Happy reading!

My Travels…

Traditional Maltese fishing boat

Traditional Maltese fishing boat

I’ve been absent from my blog for a few weeks because I’ve been on holiday. Some good friends of mine had a birthday party – in Malta!

I’ve been down at the beach.

Blue Lagoon, Comino

Blue Lagoon, Comino

Exploring lanes in an ancient fortress built by the Knights of Malta.

The mysterious ancient capital of Malta - Ir-Lmdina

The mysterious ancient capital of Malta – Ir-Lmdina

Admiring the magnificent harbour and learning about the fascinating history of this Mediterranean island.

The harbour of Valletta

The harbour of Valletta

And since it takes such a long time to get to Europe, I couldn’t go home without spending a few days in Paris.

Central Paris - so stylish...

Central Paris – so stylish…

Wandering along the Seine…

View of Notre Dame Cathedral from Ile St Louis

View of Notre Dame Cathedral from Ile St Louis

Strolling through the gardens..

Such beautiful colours!

Such beautiful colours!

And absorbing the atmosphere for my new story “The Alchemist of Paris”!

Sigh, it’s back to reality now after a wonderful holiday!

* * * *

For a summer holiday story with a supernatural twist, why not try “The Wary Traveler”, available on Amazon for 99 cents!

Midnight in Dublin – A Review

makes you want to “follow the protagonist up and down the streets of Dublin” – a wonderful review of “Midnight in Dublin” by Oloriel

Color me in Cyanide and Cherry

MidnightinDublinKindleCover

Midnight in Dublin is an emotional, fantastical, psychological tale, from the pen of M. C. Dulac.
What I liked most about this book is the vivid and captivating descriptions of the location; they were filled with enticing imagery, but not too burdening and boring, they are the kind of descriptions that make you want to open Google maps and follow the protagonist up and down on the streets of Dublin.
The characters in the book are shown in a way which makes them feel very real, I really like that the writer included a lot of the protagonists thoughts and doubts and was not afraid to repeat them, for me this made the plot and characters more believable, human and relatable.
Another strong point of this book is definitely the fantastical elements. They retain enough mystery to keep you worried, curious and unsure of the outcomes until the last…

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How to avoid a saggy middle and other advice for writers

Book Review: “Structuring Your Novel – Essential Keys for Writing an Outstanding Story” and “Structuring Your Novel Workbook” by K. M. Weiland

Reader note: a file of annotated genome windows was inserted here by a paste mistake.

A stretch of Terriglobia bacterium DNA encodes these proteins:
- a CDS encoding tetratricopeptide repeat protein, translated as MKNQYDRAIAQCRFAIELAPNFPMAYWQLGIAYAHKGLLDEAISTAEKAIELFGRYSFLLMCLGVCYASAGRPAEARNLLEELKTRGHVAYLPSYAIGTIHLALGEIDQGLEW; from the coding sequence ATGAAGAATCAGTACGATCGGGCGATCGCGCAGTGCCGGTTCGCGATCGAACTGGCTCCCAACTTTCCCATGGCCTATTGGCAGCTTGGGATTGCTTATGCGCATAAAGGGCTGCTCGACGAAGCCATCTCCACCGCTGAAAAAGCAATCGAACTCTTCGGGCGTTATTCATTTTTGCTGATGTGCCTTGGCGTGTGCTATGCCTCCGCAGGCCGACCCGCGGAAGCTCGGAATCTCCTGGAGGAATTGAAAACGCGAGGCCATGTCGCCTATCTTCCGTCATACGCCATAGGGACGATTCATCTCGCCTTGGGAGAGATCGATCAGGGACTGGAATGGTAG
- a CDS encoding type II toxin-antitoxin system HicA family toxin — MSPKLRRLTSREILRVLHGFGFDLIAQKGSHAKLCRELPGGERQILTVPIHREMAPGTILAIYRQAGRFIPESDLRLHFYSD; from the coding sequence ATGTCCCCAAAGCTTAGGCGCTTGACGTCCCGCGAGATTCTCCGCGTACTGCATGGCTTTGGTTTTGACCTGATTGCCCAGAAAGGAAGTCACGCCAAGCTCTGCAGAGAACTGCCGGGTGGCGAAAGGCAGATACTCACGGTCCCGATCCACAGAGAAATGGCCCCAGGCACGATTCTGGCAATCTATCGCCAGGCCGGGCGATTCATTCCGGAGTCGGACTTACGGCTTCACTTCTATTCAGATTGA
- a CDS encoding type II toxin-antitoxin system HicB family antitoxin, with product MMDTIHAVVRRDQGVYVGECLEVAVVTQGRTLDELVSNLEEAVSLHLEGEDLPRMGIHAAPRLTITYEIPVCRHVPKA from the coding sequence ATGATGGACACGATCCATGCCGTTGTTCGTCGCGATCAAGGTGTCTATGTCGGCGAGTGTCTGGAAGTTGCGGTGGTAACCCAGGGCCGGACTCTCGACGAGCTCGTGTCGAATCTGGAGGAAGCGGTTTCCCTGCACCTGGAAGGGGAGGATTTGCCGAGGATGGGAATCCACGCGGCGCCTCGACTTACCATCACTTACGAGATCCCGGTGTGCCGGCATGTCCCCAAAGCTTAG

I couldn’t help smiling when I read the expression “eliminating saggy middles” in K.M. Weiland’s book, because I know exactly the feeling: for me, it’s when I’ve started reading a novel and been sucked in by a great first act, but soon realise I’m sinking into a swamp. After 100 pages of swamp-wading, I start peering at the end of the book or checking the “minutes left” on my Kindle, wondering if the story will ever get exciting again.

If I’m writing, it’s worse. Suddenly my prose is like quicksand, and I’m writing on autopilot. I know a good bit is coming up, but I just have to get through this part. Not only me, but I fear my potential readers, begin to wonder if I should abandon the story altogether.

Weiland’s secret to banishing saggy middles forever is set out in “Structuring Your Novel – Essential Keys for Writing an Outstanding Story” and accompanying Workbook. This is frankly the best book on story structure that I’ve ever read. It’s both analytical and practical, with specific questions and common pitfalls listed at the end of each chapter.

There’s advice on how to create the hook and inciting event, where to place the major plot points, the power of foreshadowing, the effective use of settings, exercises to develop characters, an explanation of pinchpoints and advice on building up to the climax and resolution.

Delving further into structure, there’s analysis of scenes and sequels, the “mighty little pistons [that] power the entirety of your story”. Think of it that way and all those dull paragraphs fall away, transformed into working parts of the story engine. Breaking story down to sentence level, Weiland then explains MRUs – motivation-reaction units. People react to an event in a particular order (it’s true) and by following this order, sentences and paragraphs flow. If part of your book is sounding flat, there is a reason (and a solution) for it!

I used this book to breathe life into a story that has been staring at me for the last year. By applying the overarching structure, I realised that the basic plot points were in the right place (I was proud of that 🙂 ). Then, where the story started to sink or wander, I added appropriate pinchpoints and looked closely at each scene, tying it back to the major story arc. I was able to re-invigorate every character by following the step-by-step questions. I’m still editing, but this book has made the process so much easier. It’s like having a writing coach in the room!

I’ll be referring to this book for a long time, for existing and new projects. I have no hesitation giving it 5 stars and recommending it to any author.

Find the book here and workbook here. Paperback is also available.